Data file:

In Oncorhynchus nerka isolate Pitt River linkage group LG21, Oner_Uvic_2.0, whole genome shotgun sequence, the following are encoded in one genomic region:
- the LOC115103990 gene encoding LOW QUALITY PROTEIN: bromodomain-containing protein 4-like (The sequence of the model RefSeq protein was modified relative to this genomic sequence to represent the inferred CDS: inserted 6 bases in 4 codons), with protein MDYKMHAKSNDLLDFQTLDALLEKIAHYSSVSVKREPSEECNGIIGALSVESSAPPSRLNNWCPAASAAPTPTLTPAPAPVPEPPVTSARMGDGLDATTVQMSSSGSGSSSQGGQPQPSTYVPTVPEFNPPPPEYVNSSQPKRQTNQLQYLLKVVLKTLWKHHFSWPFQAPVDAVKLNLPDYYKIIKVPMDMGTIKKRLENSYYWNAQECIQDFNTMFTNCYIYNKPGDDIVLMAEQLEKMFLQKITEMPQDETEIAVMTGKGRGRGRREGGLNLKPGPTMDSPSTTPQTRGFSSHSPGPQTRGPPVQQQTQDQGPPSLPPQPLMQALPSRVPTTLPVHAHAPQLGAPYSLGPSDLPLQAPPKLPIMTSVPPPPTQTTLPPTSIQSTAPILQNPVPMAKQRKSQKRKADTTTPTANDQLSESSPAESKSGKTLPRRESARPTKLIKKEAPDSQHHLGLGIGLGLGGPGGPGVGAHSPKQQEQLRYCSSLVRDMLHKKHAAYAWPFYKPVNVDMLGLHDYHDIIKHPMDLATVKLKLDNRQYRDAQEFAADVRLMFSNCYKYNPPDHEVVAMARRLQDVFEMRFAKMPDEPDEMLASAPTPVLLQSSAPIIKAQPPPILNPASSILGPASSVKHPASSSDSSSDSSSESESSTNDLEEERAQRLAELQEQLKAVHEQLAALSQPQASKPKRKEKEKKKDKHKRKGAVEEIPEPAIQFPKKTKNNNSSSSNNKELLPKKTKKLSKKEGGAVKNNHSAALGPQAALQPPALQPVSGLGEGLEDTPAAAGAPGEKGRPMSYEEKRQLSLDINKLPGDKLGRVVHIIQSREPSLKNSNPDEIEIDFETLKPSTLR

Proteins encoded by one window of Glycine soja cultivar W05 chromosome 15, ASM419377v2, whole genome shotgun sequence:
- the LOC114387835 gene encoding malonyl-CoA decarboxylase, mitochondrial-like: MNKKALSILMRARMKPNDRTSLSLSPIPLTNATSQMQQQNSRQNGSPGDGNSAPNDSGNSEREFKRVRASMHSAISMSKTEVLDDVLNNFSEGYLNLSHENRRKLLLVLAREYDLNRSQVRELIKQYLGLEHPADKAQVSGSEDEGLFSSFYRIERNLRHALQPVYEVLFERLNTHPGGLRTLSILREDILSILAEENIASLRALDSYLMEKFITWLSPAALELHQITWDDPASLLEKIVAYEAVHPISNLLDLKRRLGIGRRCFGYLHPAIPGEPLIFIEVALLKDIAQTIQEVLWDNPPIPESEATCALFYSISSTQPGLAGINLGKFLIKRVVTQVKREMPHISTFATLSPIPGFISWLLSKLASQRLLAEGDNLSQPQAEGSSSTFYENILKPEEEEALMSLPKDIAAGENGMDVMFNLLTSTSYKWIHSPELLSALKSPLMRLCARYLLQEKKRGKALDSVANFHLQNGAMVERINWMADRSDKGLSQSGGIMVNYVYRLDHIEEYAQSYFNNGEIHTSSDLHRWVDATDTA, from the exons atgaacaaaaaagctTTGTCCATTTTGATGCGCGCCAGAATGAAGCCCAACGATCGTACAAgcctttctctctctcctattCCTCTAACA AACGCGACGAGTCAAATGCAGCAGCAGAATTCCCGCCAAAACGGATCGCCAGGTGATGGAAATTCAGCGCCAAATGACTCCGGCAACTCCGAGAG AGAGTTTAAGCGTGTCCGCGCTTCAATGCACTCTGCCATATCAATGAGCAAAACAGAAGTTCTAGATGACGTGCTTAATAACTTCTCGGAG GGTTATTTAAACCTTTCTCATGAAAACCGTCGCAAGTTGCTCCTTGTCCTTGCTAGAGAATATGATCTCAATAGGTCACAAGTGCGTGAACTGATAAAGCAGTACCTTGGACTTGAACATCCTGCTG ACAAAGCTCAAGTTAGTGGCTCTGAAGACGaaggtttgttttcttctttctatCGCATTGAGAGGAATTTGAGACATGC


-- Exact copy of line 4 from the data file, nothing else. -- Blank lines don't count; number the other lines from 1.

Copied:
- the LOC114387835 gene encoding malonyl-CoA decarboxylase, mitochondrial-like: MNKKALSILMRARMKPNDRTSLSLSPIPLTNATSQMQQQNSRQNGSPGDGNSAPNDSGNSEREFKRVRASMHSAISMSKTEVLDDVLNNFSEGYLNLSHENRRKLLLVLAREYDLNRSQVRELIKQYLGLEHPADKAQVSGSEDEGLFSSFYRIERNLRHALQPVYEVLFERLNTHPGGLRTLSILREDILSILAEENIASLRALDSYLMEKFITWLSPAALELHQITWDDPASLLEKIVAYEAVHPISNLLDLKRRLGIGRRCFGYLHPAIPGEPLIFIEVALLKDIAQTIQEVLWDNPPIPESEATCALFYSISSTQPGLAGINLGKFLIKRVVTQVKREMPHISTFATLSPIPGFISWLLSKLASQRLLAEGDNLSQPQAEGSSSTFYENILKPEEEEALMSLPKDIAAGENGMDVMFNLLTSTSYKWIHSPELLSALKSPLMRLCARYLLQEKKRGKALDSVANFHLQNGAMVERINWMADRSDKGLSQSGGIMVNYVYRLDHIEEYAQSYFNNGEIHTSSDLHRWVDATDTA, from the exons atgaacaaaaaagctTTGTCCATTTTGATGCGCGCCAGAATGAAGCCCAACGATCGTACAAgcctttctctctctcctattCCTCTAACA AACGCGACGAGTCAAATGCAGCAGCAGAATTCCCGCCAAAACGGATCGCCAGGTGATGGAAATTCAGCGCCAAATGACTCCGGCAACTCCGAGAG AGAGTTTAAGCGTGTCCGCGCTTCAATGCACTCTGCCATATCAATGAGCAAAACAGAAGTTCTAGATGACGTGCTTAATAACTTCTCGGAG GGTTATTTAAACCTTTCTCATGAAAACCGTCGCAAGTTGCTCCTTGTCCTTGCTAGAGAATATGATCTCAATAGGTCACAAGTGCGTGAACTGATAAAGCAGTACCTTGGACTTGAACATCCTGCTG ACAAAGCTCAAGTTAGTGGCTCTGAAGACGaaggtttgttttcttctttctatCGCATTGAGAGGAATTTGAGACATGC